$blog_migration = Migration::load('blog'); $source = $blog_migration->get('source'); $source['path'] = $file->getFileUri(); $blog_migration->set('source', $source); $blog_migration->save(); drupal_set_message($this->t('File uploaded as @uri.', ['@uri' => $file->getFileUri()])); } else { drupal_set_message($this->t('File upload failed.')); } }

It’s important to understand that get() and set() only operate directly on top-level configuration keys - we can’t simply do something like $blog_migration->set(‘source.path’, $file->getFileUri()), so we need to retrieve the whole source configuration array, and set the whole array back on the entity.

Endpoints and credentials

The endpoint and credentials for our event service are configurable through the same webform. Note that we obtain the current values from the event migration configuration entity to prepopulate the form:

$event_migration = Migration::load('event'); $source = $event_migration->get('source'); if (!empty($source['urls'])) { if (is_array($source['urls'])) { $default_value = reset($source['urls']); } else { $default_value = $source['urls']; } } else { $default_value = 'http://services.example.com/CFService.asmx?wsdl'; } $form['acme_event'] = [ '#type' => 'details', '#title' => $this->t('Event migration'), '#open' => TRUE, ]; $form['acme_event']['event_endpoint'] = [ '#type' => 'textfield', '#title' => $this->t('CF service endpoint for retrieving event data'), '#default_value' => $default_value, ]; $form['acme_event']['event_clientid'] = [ '#type' => 'textfield', '#title' => $this->t('Client ID for the CF service'), '#default_value' => @$source['parameters']['clientId'] ?: 1234, ]; $form['acme_event']['event_password'] = [ '#type' => 'password', '#title' => $this->t('Password for the CF service'), '#default_value' => @$source['parameters']['clientCredential']['Password'] ?: '', ];

In submitForm(), we again load the migration configuration, insert the form values, and save:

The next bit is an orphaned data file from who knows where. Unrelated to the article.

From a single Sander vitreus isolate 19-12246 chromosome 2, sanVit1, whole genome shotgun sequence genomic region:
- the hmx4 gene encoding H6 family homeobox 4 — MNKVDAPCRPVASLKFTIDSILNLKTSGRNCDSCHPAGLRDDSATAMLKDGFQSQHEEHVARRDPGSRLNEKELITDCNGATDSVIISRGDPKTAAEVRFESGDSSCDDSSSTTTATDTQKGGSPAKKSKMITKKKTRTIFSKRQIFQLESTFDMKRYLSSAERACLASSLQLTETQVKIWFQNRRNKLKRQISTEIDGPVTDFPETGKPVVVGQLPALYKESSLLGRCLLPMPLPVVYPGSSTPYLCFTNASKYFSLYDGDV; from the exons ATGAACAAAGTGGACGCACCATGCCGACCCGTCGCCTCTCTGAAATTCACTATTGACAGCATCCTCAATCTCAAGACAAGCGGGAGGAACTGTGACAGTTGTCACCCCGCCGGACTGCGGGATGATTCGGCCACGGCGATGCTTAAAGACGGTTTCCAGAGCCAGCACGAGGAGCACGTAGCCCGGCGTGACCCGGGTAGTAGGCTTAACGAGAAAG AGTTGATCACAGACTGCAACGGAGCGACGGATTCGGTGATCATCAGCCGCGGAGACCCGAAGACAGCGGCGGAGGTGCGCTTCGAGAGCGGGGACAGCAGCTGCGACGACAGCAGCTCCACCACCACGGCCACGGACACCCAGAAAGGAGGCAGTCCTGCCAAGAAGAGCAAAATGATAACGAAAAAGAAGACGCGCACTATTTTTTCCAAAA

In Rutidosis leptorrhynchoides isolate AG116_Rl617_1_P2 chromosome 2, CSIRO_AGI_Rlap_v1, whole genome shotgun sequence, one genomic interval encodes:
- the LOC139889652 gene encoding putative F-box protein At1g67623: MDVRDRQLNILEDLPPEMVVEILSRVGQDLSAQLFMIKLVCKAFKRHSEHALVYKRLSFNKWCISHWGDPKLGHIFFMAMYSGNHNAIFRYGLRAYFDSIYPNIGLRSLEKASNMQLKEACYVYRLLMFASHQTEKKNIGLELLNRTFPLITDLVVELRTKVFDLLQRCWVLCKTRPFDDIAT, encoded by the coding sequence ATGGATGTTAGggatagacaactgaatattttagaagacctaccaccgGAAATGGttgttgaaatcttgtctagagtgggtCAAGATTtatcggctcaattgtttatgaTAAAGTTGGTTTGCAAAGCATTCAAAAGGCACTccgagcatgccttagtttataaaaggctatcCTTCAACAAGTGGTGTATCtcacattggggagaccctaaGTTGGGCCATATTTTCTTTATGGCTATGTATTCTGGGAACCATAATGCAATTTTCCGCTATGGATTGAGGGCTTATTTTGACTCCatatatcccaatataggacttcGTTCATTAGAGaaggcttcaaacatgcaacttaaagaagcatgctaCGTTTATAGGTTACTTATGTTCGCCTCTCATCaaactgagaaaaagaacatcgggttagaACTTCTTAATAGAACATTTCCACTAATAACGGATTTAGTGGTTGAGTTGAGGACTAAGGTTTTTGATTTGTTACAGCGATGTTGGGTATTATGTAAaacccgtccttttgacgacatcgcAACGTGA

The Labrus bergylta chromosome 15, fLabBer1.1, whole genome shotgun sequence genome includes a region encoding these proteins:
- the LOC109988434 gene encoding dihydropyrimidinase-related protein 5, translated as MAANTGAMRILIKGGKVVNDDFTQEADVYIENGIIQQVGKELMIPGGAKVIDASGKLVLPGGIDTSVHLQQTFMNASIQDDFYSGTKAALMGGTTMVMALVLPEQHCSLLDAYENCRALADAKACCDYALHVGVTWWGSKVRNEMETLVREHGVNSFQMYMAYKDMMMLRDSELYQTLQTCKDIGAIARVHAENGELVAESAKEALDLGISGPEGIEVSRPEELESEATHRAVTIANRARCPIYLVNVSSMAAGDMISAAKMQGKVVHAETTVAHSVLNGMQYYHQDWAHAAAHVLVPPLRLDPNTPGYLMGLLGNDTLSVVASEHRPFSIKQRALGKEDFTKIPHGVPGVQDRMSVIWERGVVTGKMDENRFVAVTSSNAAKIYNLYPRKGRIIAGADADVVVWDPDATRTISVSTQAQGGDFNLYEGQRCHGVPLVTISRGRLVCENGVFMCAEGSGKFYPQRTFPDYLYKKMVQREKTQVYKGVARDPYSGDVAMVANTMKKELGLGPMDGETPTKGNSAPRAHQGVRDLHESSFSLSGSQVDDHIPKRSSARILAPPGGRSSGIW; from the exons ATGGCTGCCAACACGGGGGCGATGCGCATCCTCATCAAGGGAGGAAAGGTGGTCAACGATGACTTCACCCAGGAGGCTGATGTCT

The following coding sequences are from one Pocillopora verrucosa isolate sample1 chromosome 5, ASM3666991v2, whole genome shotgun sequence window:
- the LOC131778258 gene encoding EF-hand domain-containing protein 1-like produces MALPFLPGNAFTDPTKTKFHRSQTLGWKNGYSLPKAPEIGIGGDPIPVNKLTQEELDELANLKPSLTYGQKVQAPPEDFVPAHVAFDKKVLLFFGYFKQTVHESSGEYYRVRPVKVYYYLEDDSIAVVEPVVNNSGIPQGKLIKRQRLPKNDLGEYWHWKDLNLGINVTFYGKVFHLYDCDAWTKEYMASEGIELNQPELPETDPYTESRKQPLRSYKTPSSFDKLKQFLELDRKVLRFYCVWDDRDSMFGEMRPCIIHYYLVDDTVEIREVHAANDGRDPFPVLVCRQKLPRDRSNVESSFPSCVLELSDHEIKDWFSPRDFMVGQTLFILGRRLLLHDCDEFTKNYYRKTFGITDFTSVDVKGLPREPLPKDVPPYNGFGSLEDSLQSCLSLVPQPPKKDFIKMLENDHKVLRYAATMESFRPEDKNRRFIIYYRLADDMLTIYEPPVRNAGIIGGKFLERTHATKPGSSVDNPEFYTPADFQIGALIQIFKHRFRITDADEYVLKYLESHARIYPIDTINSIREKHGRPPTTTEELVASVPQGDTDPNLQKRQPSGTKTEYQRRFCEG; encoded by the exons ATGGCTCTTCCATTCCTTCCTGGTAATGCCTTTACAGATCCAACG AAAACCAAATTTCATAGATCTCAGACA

$event_migration = Migration::load('event'); $source = $event_migration->get('source'); $source['urls'] = $form_state->getValue('event_endpoint'); $source['parameters'] = [ 'clientId' => $form_state->getValue('event_clientid'), 'clientCredential' => [ 'ClientID' => $form_state->getValue('event_clientid'), 'Password' => $form_state->getValue('event_password'), ], 'startDate' => date('m-d-Y'), ]; $event_migration->set('source', $source); $event_migration->save(); drupal_set_message($this->t('Event migration configuration saved.'));

Note that we also reset the startDate value while we’re at it (see the previous SOAP blog post).

Tags Drupal Planet Drupal Migration Use the Twitter thread below to comment on this post:

Configuring migrations via a form https://t.co/EZTiUKBazX

— Virtuoso Performance (@VirtPerformance) May 22, 2018

 

Categories: Drupal

Kalamuna Blog: Drupalistas Spent Our Entire Swag Budget. Where did the Money Go?

Planet Drupal - 22 May 2018 - 3:09pm
Drupalistas Spent Our Entire Swag Budget. Where did the Money Go? Shannon O'Malley Tue, 05/22/2018 - 15:09

This April at DrupalCon Nashville, in addition to wanting to meet colleagues and soak up the great talks, we wanted to create a forum for the international Drupal community to do good. That’s why we used our sponsor booth wall as a space for attendees to promote nonprofits that work for causes that matter to them.

Categories Articles Community Drupal Nonprofits Author Shannon O'Malley
Categories: Drupal

CKEditor Text Transform

New Drupal Modules - 22 May 2018 - 2:45pm

This module integrates the CKEditor Text Transform Selection plugin.

Categories: Drupal

New Releases Available For Avatars of War

Tabletop Gaming News - 22 May 2018 - 2:00pm
It might be called the Empire of Men, but there’s some kick-ass women lining up on the battlefield, too. This month’s releases from Avatars of War include the Warrior Priestess and Sunna of Sonnstahl. To celebrate these ladies’ arrival, everything for the Empire of Men faction is on sale for 15% off this week. From […]
Categories: Game Theory & Design

EA acquires GameFly's cloud gaming service

Social/Online Games - Gamasutra - 22 May 2018 - 1:54pm

Electronic Arts announced its acquisition of the cloud gaming technology assets and personnel of GameFly today. ...

Categories: Game Theory & Design

Email To Image

New Drupal Modules - 22 May 2018 - 1:23pm